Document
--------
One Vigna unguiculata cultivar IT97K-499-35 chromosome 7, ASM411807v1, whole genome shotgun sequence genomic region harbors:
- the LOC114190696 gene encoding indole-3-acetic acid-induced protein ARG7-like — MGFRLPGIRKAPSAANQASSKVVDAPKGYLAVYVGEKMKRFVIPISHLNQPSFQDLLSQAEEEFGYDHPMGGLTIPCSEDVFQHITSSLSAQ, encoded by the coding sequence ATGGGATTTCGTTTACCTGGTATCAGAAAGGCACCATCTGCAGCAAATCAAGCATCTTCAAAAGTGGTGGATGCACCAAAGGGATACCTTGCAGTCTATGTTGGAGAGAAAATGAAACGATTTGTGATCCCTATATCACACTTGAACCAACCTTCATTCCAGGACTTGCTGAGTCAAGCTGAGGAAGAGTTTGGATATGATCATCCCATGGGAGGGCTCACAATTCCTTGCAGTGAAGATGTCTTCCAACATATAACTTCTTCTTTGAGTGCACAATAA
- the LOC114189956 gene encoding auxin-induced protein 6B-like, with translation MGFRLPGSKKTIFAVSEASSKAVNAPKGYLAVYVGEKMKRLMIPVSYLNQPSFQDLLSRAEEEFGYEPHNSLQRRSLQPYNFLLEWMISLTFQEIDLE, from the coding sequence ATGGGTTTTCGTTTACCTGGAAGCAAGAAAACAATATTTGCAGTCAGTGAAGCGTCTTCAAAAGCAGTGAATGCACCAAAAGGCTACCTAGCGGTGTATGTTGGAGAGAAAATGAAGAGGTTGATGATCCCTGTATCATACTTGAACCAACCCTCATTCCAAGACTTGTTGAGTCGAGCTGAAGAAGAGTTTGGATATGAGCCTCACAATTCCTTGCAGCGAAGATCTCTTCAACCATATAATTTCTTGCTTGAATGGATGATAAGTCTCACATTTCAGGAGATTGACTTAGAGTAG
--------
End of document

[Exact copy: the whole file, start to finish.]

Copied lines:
One Vigna unguiculata cultivar IT97K-499-35 chromosome 7, ASM411807v1, whole genome shotgun sequence genomic region harbors:
- the LOC114190696 gene encoding indole-3-acetic acid-induced protein ARG7-like — MGFRLPGIRKAPSAANQASSKVVDAPKGYLAVYVGEKMKRFVIPISHLNQPSFQDLLSQAEEEFGYDHPMGGLTIPCSEDVFQHITSSLSAQ, encoded by the coding sequence ATGGGATTTCGTTTACCTGGTATCAGAAAGGCACCATCTGCAGCAAATCAAGCATCTTCAAAAGTGGTGGATGCACCAAAGGGATACCTTGCAGTCTATGTTGGAGAGAAAATGAAACGATTTGTGATCCCTATATCACACTTGAACCAACCTTCATTCCAGGACTTGCTGAGTCAAGCTGAGGAAGAGTTTGGATATGATCATCCCATGGGAGGGCTCACAATTCCTTGCAGTGAAGATGTCTTCCAACATATAACTTCTTCTTTGAGTGCACAATAA
- the LOC114189956 gene encoding auxin-induced protein 6B-like, with translation MGFRLPGSKKTIFAVSEASSKAVNAPKGYLAVYVGEKMKRLMIPVSYLNQPSFQDLLSRAEEEFGYEPHNSLQRRSLQPYNFLLEWMISLTFQEIDLE, from the coding sequence ATGGGTTTTCGTTTACCTGGAAGCAAGAAAACAATATTTGCAGTCAGTGAAGCGTCTTCAAAAGCAGTGAATGCACCAAAAGGCTACCTAGCGGTGTATGTTGGAGAGAAAATGAAGAGGTTGATGATCCCTGTATCATACTTGAACCAACCCTCATTCCAAGACTTGTTGAGTCGAGCTGAAGAAGAGTTTGGATATGAGCCTCACAATTCCTTGCAGCGAAGATCTCTTCAACCATATAATTTCTTGCTTGAATGGATGATAAGTCTCACATTTCAGGAGATTGACTTAGAGTAG